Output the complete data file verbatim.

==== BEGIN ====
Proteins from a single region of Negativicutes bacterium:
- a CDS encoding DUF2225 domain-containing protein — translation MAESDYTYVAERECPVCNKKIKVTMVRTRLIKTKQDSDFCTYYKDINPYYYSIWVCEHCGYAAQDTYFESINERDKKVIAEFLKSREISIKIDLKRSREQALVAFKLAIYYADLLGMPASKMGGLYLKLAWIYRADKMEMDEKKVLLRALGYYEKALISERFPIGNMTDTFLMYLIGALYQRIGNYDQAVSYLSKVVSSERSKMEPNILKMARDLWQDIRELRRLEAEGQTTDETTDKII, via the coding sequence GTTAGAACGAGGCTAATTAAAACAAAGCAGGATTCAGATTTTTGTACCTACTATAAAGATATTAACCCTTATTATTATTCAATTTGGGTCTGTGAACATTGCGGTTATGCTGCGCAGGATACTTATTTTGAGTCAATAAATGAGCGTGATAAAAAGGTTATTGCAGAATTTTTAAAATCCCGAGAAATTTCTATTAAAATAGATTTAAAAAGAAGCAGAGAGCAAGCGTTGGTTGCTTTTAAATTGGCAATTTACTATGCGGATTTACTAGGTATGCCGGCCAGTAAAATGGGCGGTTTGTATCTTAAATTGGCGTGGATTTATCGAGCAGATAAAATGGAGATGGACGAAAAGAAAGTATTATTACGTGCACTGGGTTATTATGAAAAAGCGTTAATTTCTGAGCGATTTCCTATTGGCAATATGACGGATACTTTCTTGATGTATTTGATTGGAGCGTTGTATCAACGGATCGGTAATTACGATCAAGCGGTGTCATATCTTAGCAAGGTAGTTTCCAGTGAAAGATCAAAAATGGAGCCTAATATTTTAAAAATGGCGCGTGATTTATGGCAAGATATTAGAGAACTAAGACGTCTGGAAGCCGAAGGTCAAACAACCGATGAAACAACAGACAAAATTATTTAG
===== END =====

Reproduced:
Proteins from a single region of Negativicutes bacterium:
- a CDS encoding DUF2225 domain-containing protein — translation MAESDYTYVAERECPVCNKKIKVTMVRTRLIKTKQDSDFCTYYKDINPYYYSIWVCEHCGYAAQDTYFESINERDKKVIAEFLKSREISIKIDLKRSREQALVAFKLAIYYADLLGMPASKMGGLYLKLAWIYRADKMEMDEKKVLLRALGYYEKALISERFPIGNMTDTFLMYLIGALYQRIGNYDQAVSYLSKVVSSERSKMEPNILKMARDLWQDIRELRRLEAEGQTTDETTDKII, via the coding sequence GTTAGAACGAGGCTAATTAAAACAAAGCAGGATTCAGATTTTTGTACCTACTATAAAGATATTAACCCTTATTATTATTCAATTTGGGTCTGTGAACATTGCGGTTATGCTGCGCAGGATACTTATTTTGAGTCAATAAATGAGCGTGATAAAAAGGTTATTGCAGAATTTTTAAAATCCCGAGAAATTTCTATTAAAATAGATTTAAAAAGAAGCAGAGAGCAAGCGTTGGTTGCTTTTAAATTGGCAATTTACTATGCGGATTTACTAGGTATGCCGGCCAGTAAAATGGGCGGTTTGTATCTTAAATTGGCGTGGATTTATCGAGCAGATAAAATGGAGATGGACGAAAAGAAAGTATTATTACGTGCACTGGGTTATTATGAAAAAGCGTTAATTTCTGAGCGATTTCCTATTGGCAATATGACGGATACTTTCTTGATGTATTTGATTGGAGCGTTGTATCAACGGATCGGTAATTACGATCAAGCGGTGTCATATCTTAGCAAGGTAGTTTCCAGTGAAAGATCAAAAATGGAGCCTAATATTTTAAAAATGGCGCGTGATTTATGGCAAGATATTAGAGAACTAAGACGTCTGGAAGCCGAAGGTCAAACAACCGATGAAACAACAGACAAAATTATTTAG